Back in 2000 I was honoured to be part of a British and Irish churches' team supporting an interreligious peace delegation from Sri Lanka on a visit to build solidarity links here. One of the participants was Duleep de Chickera, now Anglican Bishop of Colombo. A remarkable man, his 2010 Easter message of hope has a resonance both within and beyond the particular tragedies of Sri Lanka.
The resurrection of Christ is not an argument to be had but a life to be lived, says Rowan Williams. We need to hear what is so often the question that's really being asked when people ask, 'How do you know?'
Lebanon-based Armenian Orthodox leader Aram I has at a Vatican meeting with Pope Benedict XVI proposed that the world's churches set a common date for Easter, when Christians celebrate the resurrection of Jesus.
The celebration of Easter challenges human beings to accept death without delusion, but it also seeks to challenge our acceptance that death is without hope and the end to all meaning, says the Archbishop of Canterbury.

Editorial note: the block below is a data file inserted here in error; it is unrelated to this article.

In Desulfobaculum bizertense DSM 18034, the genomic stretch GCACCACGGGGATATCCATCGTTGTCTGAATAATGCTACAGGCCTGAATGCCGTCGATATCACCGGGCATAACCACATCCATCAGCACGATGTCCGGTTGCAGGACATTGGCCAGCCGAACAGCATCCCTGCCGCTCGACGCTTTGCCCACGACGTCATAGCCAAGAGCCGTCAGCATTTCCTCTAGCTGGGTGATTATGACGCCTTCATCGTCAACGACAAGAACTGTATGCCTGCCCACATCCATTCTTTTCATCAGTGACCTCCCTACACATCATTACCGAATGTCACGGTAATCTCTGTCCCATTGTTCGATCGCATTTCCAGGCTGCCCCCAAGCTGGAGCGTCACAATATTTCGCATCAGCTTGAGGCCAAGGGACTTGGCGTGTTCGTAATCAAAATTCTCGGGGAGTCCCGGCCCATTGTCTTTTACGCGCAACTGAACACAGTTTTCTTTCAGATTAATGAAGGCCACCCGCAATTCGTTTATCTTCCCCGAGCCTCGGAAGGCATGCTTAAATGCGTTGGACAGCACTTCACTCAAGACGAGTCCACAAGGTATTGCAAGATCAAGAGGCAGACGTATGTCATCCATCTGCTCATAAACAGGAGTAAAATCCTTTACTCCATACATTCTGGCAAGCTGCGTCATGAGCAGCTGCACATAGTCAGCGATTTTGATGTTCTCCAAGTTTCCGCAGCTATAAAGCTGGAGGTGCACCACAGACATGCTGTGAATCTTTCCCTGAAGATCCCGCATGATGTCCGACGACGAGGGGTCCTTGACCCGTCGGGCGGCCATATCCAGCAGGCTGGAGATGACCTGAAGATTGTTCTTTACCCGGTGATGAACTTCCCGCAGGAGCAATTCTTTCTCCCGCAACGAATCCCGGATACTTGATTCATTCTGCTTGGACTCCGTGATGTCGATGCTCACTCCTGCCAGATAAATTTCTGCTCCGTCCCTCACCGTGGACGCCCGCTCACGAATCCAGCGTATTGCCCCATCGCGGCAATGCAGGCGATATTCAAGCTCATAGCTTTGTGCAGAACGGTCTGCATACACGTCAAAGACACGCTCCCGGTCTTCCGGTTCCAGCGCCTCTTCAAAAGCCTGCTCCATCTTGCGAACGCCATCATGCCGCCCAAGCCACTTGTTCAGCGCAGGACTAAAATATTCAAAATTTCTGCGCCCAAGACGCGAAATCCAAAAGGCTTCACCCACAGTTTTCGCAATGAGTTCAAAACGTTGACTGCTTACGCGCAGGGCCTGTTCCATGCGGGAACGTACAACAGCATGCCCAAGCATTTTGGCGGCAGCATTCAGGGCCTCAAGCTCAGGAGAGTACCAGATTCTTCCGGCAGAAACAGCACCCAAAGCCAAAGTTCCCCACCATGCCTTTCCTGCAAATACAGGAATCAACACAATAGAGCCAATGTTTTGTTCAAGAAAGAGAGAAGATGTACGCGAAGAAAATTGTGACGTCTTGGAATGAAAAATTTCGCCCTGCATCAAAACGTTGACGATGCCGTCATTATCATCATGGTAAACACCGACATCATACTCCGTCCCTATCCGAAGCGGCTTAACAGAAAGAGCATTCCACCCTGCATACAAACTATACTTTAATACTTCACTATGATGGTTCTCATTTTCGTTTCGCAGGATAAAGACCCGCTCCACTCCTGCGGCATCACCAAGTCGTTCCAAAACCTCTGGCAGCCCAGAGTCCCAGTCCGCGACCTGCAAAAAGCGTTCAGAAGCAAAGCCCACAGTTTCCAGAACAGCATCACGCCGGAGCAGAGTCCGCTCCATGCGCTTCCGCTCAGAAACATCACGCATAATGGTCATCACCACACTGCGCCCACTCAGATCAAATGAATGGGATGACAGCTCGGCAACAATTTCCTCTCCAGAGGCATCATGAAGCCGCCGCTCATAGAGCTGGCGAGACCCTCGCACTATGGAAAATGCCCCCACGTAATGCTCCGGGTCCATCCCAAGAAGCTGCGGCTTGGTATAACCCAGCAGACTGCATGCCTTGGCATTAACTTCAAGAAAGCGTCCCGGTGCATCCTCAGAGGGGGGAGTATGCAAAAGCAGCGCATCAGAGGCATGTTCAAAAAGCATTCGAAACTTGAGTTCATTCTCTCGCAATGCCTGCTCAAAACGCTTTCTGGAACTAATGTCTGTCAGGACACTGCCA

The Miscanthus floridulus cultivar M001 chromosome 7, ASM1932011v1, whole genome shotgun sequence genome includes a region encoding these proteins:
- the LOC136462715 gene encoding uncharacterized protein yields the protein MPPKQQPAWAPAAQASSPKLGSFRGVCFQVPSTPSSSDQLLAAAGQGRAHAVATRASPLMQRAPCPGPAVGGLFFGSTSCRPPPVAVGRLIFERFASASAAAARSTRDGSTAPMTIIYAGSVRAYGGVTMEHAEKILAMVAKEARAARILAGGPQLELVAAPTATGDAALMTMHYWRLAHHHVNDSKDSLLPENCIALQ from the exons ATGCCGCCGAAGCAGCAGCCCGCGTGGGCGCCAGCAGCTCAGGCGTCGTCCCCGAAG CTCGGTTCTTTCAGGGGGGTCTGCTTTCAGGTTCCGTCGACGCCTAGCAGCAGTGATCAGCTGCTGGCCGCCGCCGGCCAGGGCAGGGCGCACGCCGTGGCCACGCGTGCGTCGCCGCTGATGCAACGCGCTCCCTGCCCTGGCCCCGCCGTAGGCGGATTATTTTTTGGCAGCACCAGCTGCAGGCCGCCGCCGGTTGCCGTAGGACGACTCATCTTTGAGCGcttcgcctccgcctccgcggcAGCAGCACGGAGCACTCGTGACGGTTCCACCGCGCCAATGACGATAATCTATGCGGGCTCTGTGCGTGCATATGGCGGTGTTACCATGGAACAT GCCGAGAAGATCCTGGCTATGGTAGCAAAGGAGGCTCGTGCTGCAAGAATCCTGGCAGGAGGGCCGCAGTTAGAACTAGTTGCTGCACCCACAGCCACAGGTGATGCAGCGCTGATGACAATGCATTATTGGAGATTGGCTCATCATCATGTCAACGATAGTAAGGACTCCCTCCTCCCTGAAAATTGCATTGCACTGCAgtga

Easter is not about some nasty death cult where a blood sacrifice must be paid to appease an angry God, says Giles Fraser. The crucifixion reveals human death-dealing at its worst and the resurrection offers a new start, refusing the logic of scapegoating.
Today's world "lives with death and resurrection in many ways and in many places", says the president of the Methodist Conference in Britain. The duty of the church is to be with them in this and to point to the hope of the gospel.
The modern temptation is to dismiss resurrection as fantasy or reduce it to spiritualised sophistry, says Simon Barrow. The shape of the core Christian hope is both more substantial and more subtle than that.